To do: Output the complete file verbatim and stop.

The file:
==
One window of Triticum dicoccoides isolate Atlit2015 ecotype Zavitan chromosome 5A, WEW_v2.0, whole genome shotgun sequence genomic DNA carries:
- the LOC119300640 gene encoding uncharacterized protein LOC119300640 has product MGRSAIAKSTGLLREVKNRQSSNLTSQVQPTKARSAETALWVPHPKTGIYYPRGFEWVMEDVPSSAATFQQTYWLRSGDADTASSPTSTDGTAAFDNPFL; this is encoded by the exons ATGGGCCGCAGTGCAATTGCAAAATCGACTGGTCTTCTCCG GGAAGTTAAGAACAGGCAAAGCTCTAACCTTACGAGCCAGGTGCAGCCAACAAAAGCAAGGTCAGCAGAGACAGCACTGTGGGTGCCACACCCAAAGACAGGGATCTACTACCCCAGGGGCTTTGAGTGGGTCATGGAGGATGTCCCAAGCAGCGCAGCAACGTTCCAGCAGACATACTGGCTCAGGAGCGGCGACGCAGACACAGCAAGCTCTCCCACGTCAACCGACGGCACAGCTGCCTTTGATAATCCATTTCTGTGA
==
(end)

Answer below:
One window of Triticum dicoccoides isolate Atlit2015 ecotype Zavitan chromosome 5A, WEW_v2.0, whole genome shotgun sequence genomic DNA carries:
- the LOC119300640 gene encoding uncharacterized protein LOC119300640 has product MGRSAIAKSTGLLREVKNRQSSNLTSQVQPTKARSAETALWVPHPKTGIYYPRGFEWVMEDVPSSAATFQQTYWLRSGDADTASSPTSTDGTAAFDNPFL; this is encoded by the exons ATGGGCCGCAGTGCAATTGCAAAATCGACTGGTCTTCTCCG GGAAGTTAAGAACAGGCAAAGCTCTAACCTTACGAGCCAGGTGCAGCCAACAAAAGCAAGGTCAGCAGAGACAGCACTGTGGGTGCCACACCCAAAGACAGGGATCTACTACCCCAGGGGCTTTGAGTGGGTCATGGAGGATGTCCCAAGCAGCGCAGCAACGTTCCAGCAGACATACTGGCTCAGGAGCGGCGACGCAGACACAGCAAGCTCTCCCACGTCAACCGACGGCACAGCTGCCTTTGATAATCCATTTCTGTGA